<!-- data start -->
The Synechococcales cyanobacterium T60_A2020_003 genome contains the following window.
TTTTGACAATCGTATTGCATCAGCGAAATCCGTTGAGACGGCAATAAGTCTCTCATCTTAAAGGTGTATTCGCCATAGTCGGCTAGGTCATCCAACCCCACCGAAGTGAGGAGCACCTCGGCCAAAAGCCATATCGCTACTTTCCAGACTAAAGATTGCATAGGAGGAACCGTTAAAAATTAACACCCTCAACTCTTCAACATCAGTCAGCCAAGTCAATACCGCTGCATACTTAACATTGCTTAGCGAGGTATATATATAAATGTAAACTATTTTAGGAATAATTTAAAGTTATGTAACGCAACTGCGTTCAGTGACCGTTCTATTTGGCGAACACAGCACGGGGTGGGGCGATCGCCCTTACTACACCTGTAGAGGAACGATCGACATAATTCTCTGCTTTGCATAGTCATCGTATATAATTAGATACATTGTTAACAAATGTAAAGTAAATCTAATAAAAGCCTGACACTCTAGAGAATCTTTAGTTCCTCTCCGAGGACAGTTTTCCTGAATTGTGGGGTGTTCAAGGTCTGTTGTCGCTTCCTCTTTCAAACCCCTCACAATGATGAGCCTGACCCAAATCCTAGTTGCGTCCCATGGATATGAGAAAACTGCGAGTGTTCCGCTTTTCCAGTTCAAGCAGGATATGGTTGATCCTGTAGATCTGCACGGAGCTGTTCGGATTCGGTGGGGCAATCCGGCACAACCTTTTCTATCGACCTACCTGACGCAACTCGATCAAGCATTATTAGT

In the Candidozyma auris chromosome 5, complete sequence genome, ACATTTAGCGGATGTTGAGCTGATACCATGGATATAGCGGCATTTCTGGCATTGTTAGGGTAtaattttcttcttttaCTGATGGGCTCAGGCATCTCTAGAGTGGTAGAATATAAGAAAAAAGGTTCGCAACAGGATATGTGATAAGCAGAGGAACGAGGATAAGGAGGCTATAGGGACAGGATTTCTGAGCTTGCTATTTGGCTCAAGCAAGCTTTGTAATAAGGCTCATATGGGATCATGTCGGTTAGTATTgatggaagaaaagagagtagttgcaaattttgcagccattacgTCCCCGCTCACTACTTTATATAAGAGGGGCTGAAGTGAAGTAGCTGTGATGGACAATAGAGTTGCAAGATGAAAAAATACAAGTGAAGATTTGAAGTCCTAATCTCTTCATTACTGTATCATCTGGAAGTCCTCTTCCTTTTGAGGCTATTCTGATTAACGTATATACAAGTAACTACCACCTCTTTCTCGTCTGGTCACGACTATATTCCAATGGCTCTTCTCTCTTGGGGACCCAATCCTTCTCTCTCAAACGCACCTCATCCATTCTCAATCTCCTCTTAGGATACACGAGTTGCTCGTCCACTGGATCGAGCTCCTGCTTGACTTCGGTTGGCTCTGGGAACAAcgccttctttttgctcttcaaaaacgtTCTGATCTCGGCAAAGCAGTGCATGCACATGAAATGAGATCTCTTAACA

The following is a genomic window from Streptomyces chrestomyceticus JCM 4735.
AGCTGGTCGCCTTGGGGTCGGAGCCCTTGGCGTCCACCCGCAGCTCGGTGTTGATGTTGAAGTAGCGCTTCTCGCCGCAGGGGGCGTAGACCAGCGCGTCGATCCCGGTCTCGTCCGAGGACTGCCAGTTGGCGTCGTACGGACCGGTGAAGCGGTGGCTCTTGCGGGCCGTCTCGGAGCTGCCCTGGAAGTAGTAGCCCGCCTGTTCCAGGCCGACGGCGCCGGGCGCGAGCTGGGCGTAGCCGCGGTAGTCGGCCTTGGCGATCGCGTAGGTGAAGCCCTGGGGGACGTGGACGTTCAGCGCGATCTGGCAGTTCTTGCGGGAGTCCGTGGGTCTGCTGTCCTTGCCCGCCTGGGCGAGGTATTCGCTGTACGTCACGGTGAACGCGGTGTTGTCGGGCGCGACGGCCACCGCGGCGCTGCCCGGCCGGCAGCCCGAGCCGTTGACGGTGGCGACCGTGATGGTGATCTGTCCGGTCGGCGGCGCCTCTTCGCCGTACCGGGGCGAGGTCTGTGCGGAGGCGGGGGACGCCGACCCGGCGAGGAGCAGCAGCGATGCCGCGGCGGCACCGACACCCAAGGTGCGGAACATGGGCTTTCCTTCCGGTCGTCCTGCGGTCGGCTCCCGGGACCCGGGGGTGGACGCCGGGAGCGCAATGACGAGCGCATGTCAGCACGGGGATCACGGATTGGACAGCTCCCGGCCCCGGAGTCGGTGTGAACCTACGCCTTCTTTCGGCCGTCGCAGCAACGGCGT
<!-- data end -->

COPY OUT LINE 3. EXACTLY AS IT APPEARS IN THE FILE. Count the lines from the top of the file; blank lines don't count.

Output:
In the Candidozyma auris chromosome 5, complete sequence genome, ACATTTAGCGGATGTTGAGCTGATACCATGGATATAGCGGCATTTCTGGCATTGTTAGGGTAtaattttcttcttttaCTGATGGGCTCAGGCATCTCTAGAGTGGTAGAATATAAGAAAAAAGGTTCGCAACAGGATATGTGATAAGCAGAGGAACGAGGATAAGGAGGCTATAGGGACAGGATTTCTGAGCTTGCTATTTGGCTCAAGCAAGCTTTGTAATAAGGCTCATATGGGATCATGTCGGTTAGTATTgatggaagaaaagagagtagttgcaaattttgcagccattacgTCCCCGCTCACTACTTTATATAAGAGGGGCTGAAGTGAAGTAGCTGTGATGGACAATAGAGTTGCAAGATGAAAAAATACAAGTGAAGATTTGAAGTCCTAATCTCTTCATTACTGTATCATCTGGAAGTCCTCTTCCTTTTGAGGCTATTCTGATTAACGTATATACAAGTAACTACCACCTCTTTCTCGTCTGGTCACGACTATATTCCAATGGCTCTTCTCTCTTGGGGACCCAATCCTTCTCTCTCAAACGCACCTCATCCATTCTCAATCTCCTCTTAGGATACACGAGTTGCTCGTCCACTGGATCGAGCTCCTGCTTGACTTCGGTTGGCTCTGGGAACAAcgccttctttttgctcttcaaaaacgtTCTGATCTCGGCAAAGCAGTGCATGCACATGAAATGAGATCTCTTAACA